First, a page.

Wednesday, May 18, 2011
Job Hoppers, this is for you!
So you've had more jobs than you can count or you've been out of work for a long time? Here are some tips I've seen candidates use to overcome these obstacles.
In every step of the job interview (and even the application process), potential employers are sizing you up and determining whether you are going to be a good asset to the company. This includes reviewing your skills, education and work history. If your work history isn’t the best, then you could be at a disadvantage compared to other applicants. But don’t be discouraged just because of that, you can use the interview as a way to explain your work history to the interviewer.
Never lie when giving your employment history to a potential employer. Fill out all employment history paperwork accurately and honestly. If you fudge or omit any of the details, you run the risk of your potential employer finding out the truth through a reference check. Even if the matter is small, the hiring manager may begin to have doubts about your overall honesty and integrity.
Tailor your resume toward your skills. This type of resume is known as a functional resume. Your skills are broken down into categories and are placed at the top of the page. This will place your skills and qualities at the forefront of the hiring manager's mind. Once the skills are in place, list your job history by company and date. Although functional resumes often silently scream "my work history isn't that stable", at least it gives you a chance to show some skills (and hopefully some big accomplishments that may make some employers overlook the job hopping, etc..) prior to job history.
Wait for your potential employer to ask about any gaps in your work history. Some hiring managers are more concerned the applicant had the job and not that she was fired from her last position. Many employers expect some gaps in employment history and will accept most reasonable explanations. Often it is not why you took time off from working, it is how you explain this gap to a potential employer that will make the difference.
Answer the questions honestly, explaining how each issue has positively added to your skills as a worker and overall work ethic. For example, if you took time off for children, you may want to explain that you did this to spend with your kids while they were young because you will never get that time back, but now that they are older, you are ready to embrace the next chapter in your life. If you were fired, tell the employer what you were fired for and explain how that has changed you and why that issue will no longer affect your work ethic. Do NOT speak ill of the company or manager who fired you. Instead, ensure that you have learned something from this and speak to what you've learned and how you've grown.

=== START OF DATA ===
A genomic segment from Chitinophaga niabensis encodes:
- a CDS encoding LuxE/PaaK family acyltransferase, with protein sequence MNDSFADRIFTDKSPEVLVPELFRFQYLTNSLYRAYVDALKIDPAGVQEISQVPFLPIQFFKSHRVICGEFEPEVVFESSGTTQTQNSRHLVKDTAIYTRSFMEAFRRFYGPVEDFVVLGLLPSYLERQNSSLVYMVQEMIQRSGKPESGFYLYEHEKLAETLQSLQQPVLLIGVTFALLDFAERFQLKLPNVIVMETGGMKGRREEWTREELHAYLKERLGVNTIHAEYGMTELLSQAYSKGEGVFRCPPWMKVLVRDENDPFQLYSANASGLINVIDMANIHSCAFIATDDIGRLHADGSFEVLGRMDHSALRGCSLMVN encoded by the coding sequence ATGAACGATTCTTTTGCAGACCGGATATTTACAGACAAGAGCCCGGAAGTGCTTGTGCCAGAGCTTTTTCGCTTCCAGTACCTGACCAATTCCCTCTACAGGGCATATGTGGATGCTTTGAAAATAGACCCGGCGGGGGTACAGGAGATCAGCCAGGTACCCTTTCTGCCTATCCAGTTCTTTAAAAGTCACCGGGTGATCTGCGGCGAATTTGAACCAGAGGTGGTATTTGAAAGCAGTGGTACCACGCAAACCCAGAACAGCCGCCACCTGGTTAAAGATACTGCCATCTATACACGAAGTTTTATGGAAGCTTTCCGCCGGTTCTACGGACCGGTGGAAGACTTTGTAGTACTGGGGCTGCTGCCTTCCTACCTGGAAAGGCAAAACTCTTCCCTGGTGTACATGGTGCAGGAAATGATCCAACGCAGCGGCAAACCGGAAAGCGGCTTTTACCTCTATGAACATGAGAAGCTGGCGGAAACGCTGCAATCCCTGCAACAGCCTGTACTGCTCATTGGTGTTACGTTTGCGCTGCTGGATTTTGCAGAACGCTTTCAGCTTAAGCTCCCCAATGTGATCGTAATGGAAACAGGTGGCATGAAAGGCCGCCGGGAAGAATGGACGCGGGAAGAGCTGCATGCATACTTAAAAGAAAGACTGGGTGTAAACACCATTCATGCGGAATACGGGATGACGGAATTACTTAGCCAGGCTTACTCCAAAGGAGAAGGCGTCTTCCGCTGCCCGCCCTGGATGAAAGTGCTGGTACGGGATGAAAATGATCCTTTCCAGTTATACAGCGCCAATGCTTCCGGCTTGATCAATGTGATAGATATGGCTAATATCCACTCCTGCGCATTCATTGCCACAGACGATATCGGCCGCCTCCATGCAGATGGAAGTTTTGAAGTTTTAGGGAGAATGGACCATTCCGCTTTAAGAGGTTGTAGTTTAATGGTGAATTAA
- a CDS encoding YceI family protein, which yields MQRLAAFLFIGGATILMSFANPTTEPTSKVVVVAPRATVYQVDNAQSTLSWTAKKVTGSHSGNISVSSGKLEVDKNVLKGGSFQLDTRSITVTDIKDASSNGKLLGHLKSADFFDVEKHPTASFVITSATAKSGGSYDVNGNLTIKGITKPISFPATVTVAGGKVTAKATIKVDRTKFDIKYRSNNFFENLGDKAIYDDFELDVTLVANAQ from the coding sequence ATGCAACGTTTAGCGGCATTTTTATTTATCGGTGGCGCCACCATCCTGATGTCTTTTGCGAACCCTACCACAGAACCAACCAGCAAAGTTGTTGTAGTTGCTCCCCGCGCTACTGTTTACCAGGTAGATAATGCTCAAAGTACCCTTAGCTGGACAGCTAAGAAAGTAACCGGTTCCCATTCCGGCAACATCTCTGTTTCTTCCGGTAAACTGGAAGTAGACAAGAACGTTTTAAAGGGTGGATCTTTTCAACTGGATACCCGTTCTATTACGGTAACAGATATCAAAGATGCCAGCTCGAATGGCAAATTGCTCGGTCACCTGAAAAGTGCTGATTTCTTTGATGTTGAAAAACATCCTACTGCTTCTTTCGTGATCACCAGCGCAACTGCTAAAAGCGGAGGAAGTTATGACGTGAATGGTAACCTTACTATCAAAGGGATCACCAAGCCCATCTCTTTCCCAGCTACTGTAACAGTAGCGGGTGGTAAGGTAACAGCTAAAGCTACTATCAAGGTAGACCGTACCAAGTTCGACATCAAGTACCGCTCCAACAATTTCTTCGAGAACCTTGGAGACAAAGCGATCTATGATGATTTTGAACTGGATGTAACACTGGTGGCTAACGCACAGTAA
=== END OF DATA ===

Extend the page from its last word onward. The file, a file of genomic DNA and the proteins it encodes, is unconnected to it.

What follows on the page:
Remember to be confident, no matter what reason you had for taking time off, and be prepared to answer more detailed questions about your reason. Emphasize why you want to rejoin the workforce and why this particular position or company is the right place to do so. Turn your employment history into an asset, not a hindrance.
Continue to talk up your skills. Don't let the interviewer run the conversation if they begin to get obsessed with your history. Keep the tone light and discuss why you believe you can do this job by describing your background and experience to sell yourself. Whatever you do, try not to get defensive. This will only sour the interview. Stay POSITIVE....it goes a long way!
- Some employers will only focus on work history, and therefore if you get that feeling during the interview, don’t be upset if you don’t get the job. Rather, look at the perspective that this employer wasn’t interested in knowing the great skills and education you could bring to the table.
- Never get angry with an interviewer. An interview can sometimes bring up emotions or anger if you feel you are being judged in regards to your work history.
- One thing that I’ve seen on a few resumes that I personally like is this…if you have a few shorter term positions, and there are good reasons for doing so (ie..company closed, layoffs, you moved across country, went back to school, etc..) it is a good practice to include this on your resume. This way, the person scanning/reviewing your resume will take note that although you only worked at a place briefly, you have a reason for doing so.
Remember, ALWAYS be honest, focus on the positive and until next time, continued success in your job search and career endeavors!!